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Augmentative and Alternative Communication: Terms to Know
by Cheris Frailey, M.A., CCC-SLP
Learning about AAC takes time and patience. There are a large number of products, therapy materials, and devices on the market that can make choosing a device or overall communication system overwhelming. Keep in mind that using AAC can be a lifelong journey for some individuals as they grow, develop, and mature. Needs and skill levels change, while for others, AAC is a solution to a communication problem that may lead to verbal expression in the future with no need for AAC. As your child receives education and therapy, you will become aware of new topics and terms. Below are common questions and terms one needs to be familiar with to better understand AAC.
What is PECS vs. PCS?
PECS (Picture Exchange Communication System) is one method of teaching the use of symbol systems (cause and effect). PCS (Picture Communication Symbols) are the actual pictures for communicating.
Low Tech vs. High Tech?
In general terms, low tech refers to anything from simple paper symbols to simple augmentative devices in which you place a paper grid of symbols on the device. High tech refers to computerized augmentative communication devices with multiple pages in which an individual touches the screen or uses a pointer to click on choices.
What is synthesized speech and digitized speech?
Synthesized speech is computerized speech. Digitized speech is recorded speech. Many AAC devices provide the option of voice choices.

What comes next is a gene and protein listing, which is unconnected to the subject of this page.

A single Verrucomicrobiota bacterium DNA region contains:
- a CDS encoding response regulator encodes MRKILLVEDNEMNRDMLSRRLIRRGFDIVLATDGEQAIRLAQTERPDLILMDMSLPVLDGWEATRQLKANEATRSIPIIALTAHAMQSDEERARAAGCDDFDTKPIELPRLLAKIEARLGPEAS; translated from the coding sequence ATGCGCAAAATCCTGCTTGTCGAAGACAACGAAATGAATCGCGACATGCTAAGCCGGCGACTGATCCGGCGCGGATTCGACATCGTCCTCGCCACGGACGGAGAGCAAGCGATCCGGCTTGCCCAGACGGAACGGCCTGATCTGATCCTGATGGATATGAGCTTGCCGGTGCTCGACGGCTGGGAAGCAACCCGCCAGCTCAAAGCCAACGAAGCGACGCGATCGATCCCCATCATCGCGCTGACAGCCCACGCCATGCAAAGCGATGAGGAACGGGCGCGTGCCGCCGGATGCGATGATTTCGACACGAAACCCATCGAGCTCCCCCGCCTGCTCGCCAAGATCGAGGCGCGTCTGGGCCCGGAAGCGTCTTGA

What is a dedicated system?
Dedicated devices are electronic hardware systems designed for communication. For example, a regular laptop computer with common programs for everyday use, as well as an added communication program, is not a dedicated device. A dedicated device is strictly for communication only.
What is a Switch?
Switches are devices used to activate a computer program or AAC device. Children who have severe motor impairments, who cannot press keys or use touch screens, benefit from these. There are a variety of switches on the market allowing an individual to activate a device using body parts such as the foot, knee, fist, or head.
Selecting a system and device is not a simple task. It takes a lot of time, practice, trial and error, as well as a great deal of patience. Many individuals begin using low tech devices with a goal to work toward a high tech device. Others benefit from low tech and will always use low tech based on skill level or needs. High tech devices can be very expensive, so it is wise not to purchase a device prematurely and find it is the wrong one. It can be challenging to get funding for one device, let alone another. Remember that a child develops language skills over years. Trust the professional you are working with to determine the device that works best.
Glennen, Sharon, L. and DeCoste, Denise, C. (1997). Handbook of Augmentative and Alternative Communication, Singular Publishing Group, Inc.
American Speech-Language-Hearing Association Division 12, Perspective on Augmentative and Alternative Communication. Volume 14, Number 1, April 2005.
Introduction to Augmentative and Alternative Communication

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